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Comparative study using indocyanine green and patent blue dye for sentinel lymph node biopsy in patients with early-stage cervical cancer
  1. Benedikt Wess1,
  2. Christhardt Kohler2,3,
  3. Andrea Plaikner3,
  4. Samer El-Safadi4,
  5. Thilo Schwandner4,
  6. Ivo Meinhold-Heerlein1 and
  7. Giovanni Favero1,4
    1. 1University Hospitals Giessen and Marburg Campus Giessen, Giessen, Hessen, Germany
    2. 2Department of Gynecology, University of Cologne, Koln, Germany
    3. 3Department of Special Operative and Oncologic Gynecology, Asklepios-Clinic Hamburg-Altona, Asklepios Hospital Group, Hamburg, Germany
    4. 4Asklepios Hospital Lich, Lich, Germany
    1. Correspondence to Dr Benedikt Wess, University Hospitals Giessen and Marburg Campus Giessen, Giessen, Hessen, Germany; benedikt.wess{at}


    Background Lymphatic involvement is the most important prognostic factor in early-stage cervical cancer. Sentinel lymph node biopsy is a viable alternative to systematic lymphadenectomy and may identify metastases more precisely.

    Objective To compare two tracers (indocyanine green and patent blue) to detect sentinel nodes.

    Methods A single-center, retrospective study of women treated due to early-stage cervical cancer (International Federation of Gynecology and Obstetrics 2009 IA1 with lymphovascular invasion, IA2, and IB1). Location and tracer of all detected sentinel nodes had been documented for a prospective, multicenter trial (SENTIX trial). All sentinel nodes were sent to frozen section and final analysis through ultrastaging using a standard protocol.

    Results Overall, 103 patients were included. Bilateral detection rate for indocyanine green (93.2%) was significantly higher than for blue dye (77.7%; p=0.004). Their combined use significantly increased the bilateral detection to 99.0% (p=0.031). While 97.4% of all sentinel nodes were located below the common iliac vessels, no para-aortic nodes were labeled. Simultaneous bilateral detection with both tracers was found in 71.8% of the cases, of which the sentinel nodes were identical in 91.9%. Nine positive nodes were detected among seven patients (6.8%), all marked with indocyanine green while patent blue labeled six. Frozen section failed to detect one of three macrometastases and three of four micrometastases (sensitivity 43%; negative prediction value 96%).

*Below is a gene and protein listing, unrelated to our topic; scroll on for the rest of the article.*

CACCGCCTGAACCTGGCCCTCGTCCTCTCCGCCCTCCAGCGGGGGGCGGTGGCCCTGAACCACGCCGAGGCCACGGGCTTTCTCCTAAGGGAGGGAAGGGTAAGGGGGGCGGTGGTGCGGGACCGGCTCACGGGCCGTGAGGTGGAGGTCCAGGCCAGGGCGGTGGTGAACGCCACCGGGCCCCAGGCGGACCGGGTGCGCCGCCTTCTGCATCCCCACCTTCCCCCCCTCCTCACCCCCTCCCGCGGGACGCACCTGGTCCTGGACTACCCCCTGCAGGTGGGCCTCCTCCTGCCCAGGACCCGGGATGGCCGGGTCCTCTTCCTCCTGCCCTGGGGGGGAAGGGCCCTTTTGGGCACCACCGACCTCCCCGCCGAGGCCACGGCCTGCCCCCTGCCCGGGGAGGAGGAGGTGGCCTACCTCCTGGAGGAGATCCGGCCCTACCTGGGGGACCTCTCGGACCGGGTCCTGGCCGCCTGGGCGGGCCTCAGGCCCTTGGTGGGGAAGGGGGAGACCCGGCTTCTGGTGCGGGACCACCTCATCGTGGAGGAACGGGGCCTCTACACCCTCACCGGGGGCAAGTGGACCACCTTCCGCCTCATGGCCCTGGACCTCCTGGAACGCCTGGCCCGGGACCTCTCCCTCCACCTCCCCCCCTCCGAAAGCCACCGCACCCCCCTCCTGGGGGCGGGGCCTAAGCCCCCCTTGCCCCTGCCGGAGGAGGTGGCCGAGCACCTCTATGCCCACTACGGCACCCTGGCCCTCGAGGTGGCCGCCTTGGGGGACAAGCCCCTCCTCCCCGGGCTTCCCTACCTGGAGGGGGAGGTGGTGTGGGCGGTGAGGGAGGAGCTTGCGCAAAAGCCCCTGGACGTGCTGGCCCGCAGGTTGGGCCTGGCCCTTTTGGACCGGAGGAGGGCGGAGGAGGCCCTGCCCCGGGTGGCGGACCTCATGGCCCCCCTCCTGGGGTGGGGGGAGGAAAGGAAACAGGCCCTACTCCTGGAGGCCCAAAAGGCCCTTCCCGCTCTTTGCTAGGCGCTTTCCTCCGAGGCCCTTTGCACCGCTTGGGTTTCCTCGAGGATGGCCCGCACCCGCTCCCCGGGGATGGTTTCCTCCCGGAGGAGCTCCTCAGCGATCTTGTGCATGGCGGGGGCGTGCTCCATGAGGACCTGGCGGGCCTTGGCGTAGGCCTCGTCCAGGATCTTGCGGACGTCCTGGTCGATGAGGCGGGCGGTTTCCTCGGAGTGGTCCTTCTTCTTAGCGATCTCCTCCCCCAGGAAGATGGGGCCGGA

Conclusion Anatomical distribution and topographic localization of the sentinel nodes obtained with these tracers were not different. Indocyanine green provided a significantly higher bilateral detection rate and had superior sensitivity to detect positive nodes compared with patent blue. Combining indocyanine green and blue dye increased the bilateral detection rate significantly.

    • Sentinel Lymph Node
    • Cervical Cancer
    • Cervix Uteri
    • Surgical Oncology

    Data availability statement

    Data are available upon reasonable request. All data relevant to the study are included in the article or uploaded as supplementary information.

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    Data availability statement

    Data are available upon reasonable request. All data relevant to the study are included in the article or uploaded as supplementary information.

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    • Contributors CK, AP, and GF peformed all the surgeries of the patients at Asklepios-Clinic Hamburg Altona analyzed in this study. IM-H and GF guided all the work of this study performed by BW (planning the study, collecting all patients' data, writing and proofreading of this manuscript). Furthermore, GF supervised all work related to this publication as the guarantor. AP helped to collect all patients' data (health records, pathology reports, surgery documentations, and doctors' reports). TS and SE-S contributed to analysis of the patients' data.

    • Funding The authors have not declared a specific grant for this research from any funding agency in the public, commercial or not-for-profit sectors.

    • Competing interests None declared.

    • Provenance and peer review Not commissioned; externally peer reviewed.